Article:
North Sea plans are unsustainable and at odds with Common Fisheries Policy
The Greens/EFA group has condemned the decision of the majority of MEPs to back fishing legislation without guaranteeing meaningful sustainability targets.
MEPs voted today on the trilogue outcome on the Multiannual Management Plan for the North Sea. While the Common Fisheries Policy sets an upper limit to fishing intensity (known as F-MSY), the North Sea Plan allows fishing at higher levels than allowed under the basic regulation.
The European Commission and the Council used a dubious interpretation of the limits when negotiating the Multiannual Management Plan for the Baltic Sea, and have applied this again to the North Sea. This will result in fishing in excess of sustainable levels, and at odds with the provisions of the Common Fisheries Policy. The Greens/EFA group tabled an amendment to mitigate against this, but this was not taken.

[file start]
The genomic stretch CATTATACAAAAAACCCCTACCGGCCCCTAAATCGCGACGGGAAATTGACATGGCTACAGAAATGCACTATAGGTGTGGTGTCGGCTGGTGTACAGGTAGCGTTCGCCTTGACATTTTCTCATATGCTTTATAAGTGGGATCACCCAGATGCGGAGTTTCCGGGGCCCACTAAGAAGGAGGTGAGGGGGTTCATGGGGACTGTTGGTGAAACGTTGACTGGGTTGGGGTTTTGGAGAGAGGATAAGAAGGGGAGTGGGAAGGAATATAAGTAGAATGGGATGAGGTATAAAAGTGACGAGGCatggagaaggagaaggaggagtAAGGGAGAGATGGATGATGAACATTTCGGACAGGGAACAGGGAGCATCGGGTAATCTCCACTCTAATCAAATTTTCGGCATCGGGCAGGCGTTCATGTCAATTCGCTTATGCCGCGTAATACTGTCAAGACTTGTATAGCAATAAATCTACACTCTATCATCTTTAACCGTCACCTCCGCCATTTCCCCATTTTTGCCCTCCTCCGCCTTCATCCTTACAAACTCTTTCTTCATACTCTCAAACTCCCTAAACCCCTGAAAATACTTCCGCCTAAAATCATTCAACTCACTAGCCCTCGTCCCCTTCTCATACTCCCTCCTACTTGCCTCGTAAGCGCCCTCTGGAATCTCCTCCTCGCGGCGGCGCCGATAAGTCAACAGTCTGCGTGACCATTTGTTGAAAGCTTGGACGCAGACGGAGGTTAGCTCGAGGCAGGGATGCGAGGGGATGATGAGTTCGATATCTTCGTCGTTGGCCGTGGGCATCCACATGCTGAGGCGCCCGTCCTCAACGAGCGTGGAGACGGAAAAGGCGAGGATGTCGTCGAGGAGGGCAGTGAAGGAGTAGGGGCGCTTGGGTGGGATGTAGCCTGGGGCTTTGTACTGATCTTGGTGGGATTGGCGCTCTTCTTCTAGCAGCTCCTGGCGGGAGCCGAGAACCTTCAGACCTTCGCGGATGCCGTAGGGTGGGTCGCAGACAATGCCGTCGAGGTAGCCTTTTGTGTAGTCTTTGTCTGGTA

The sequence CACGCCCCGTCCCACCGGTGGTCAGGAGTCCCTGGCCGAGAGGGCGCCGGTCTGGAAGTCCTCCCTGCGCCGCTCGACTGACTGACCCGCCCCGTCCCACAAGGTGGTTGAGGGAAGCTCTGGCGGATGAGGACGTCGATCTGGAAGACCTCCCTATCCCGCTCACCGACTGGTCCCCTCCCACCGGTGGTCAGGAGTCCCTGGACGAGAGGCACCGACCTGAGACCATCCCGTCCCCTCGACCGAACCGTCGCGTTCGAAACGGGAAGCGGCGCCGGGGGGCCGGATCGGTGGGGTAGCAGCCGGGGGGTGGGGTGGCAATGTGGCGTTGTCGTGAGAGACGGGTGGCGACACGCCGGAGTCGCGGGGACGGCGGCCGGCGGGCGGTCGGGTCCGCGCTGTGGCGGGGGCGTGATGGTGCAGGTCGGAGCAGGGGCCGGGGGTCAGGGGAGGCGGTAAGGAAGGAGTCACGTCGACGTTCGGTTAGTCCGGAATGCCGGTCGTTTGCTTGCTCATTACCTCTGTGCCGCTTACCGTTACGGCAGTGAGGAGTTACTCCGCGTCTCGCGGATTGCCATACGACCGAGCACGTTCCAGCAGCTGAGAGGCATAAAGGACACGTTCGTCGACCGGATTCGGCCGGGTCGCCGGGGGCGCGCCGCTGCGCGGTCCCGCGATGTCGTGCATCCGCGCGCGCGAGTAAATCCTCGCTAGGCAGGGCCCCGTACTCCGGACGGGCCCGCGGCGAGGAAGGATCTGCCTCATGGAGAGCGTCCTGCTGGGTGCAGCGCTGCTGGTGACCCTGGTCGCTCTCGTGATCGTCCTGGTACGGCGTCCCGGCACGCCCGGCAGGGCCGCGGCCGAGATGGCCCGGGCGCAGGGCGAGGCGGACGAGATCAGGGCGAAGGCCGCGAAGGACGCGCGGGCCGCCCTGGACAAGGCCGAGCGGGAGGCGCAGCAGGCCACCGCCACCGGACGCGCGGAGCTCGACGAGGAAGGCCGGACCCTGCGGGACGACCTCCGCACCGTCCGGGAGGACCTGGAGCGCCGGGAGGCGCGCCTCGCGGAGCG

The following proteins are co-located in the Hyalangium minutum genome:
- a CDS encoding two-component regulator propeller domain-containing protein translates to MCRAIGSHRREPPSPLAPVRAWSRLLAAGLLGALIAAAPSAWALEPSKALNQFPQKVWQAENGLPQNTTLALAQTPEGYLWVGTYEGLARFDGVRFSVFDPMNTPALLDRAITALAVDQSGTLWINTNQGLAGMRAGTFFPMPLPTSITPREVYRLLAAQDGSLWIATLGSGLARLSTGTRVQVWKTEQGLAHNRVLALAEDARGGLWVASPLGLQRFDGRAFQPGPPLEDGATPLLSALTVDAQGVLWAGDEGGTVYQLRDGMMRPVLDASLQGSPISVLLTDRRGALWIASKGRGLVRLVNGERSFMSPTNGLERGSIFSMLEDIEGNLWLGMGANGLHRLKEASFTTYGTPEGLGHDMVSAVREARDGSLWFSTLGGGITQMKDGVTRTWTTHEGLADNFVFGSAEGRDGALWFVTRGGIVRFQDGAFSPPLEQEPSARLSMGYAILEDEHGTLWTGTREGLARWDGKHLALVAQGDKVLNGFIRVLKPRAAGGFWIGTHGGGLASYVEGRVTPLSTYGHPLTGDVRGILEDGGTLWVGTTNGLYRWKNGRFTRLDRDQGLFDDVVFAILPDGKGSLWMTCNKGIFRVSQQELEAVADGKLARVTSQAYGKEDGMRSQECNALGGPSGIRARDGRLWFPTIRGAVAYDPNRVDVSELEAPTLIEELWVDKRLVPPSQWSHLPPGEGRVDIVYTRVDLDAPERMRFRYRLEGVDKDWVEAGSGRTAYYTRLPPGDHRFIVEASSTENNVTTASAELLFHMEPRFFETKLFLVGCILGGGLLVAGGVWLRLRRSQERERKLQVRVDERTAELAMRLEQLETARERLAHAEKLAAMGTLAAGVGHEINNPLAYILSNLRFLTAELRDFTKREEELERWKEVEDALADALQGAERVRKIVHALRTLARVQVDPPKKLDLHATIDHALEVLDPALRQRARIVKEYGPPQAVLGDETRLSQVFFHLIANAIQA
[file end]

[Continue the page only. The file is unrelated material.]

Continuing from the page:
Greens/EFA fishing policy spokesperson Linnéa Engström comments:
“This is a complete abdication of responsibility. The Common Fisheries Policy sets out much-needed limits on fishing intensity. But as long as the Council and Commission treat these ceilings as a negotiable extra, they will be meaningless.
“We will continue to push for sensible limits for fishing. Ultimately, it is only restraint that can safeguard fish stocks and secure the economic future of the communities dependent upon them.”
The European Parliament will also vote tomorrow on a report from Linnéa Engström, setting out proposals for controls to EU fish imports. The report calls for all imported products to comply with EU conservation and management standards and for much greater focus on the social, economic and environmental impact of fishing in Free Trade Agreements. She adds:
“We have set out a number of concrete steps that the EU can take to raise the standards that imported fish must meet, thereby helping to raise standards globally, give consumers greater confidence and guarantee a fair deal for the EU fishing industry. The sheer volume of fish imported into the EU gives it tremendous clout and we must use this market power to drive up standards across the globe.”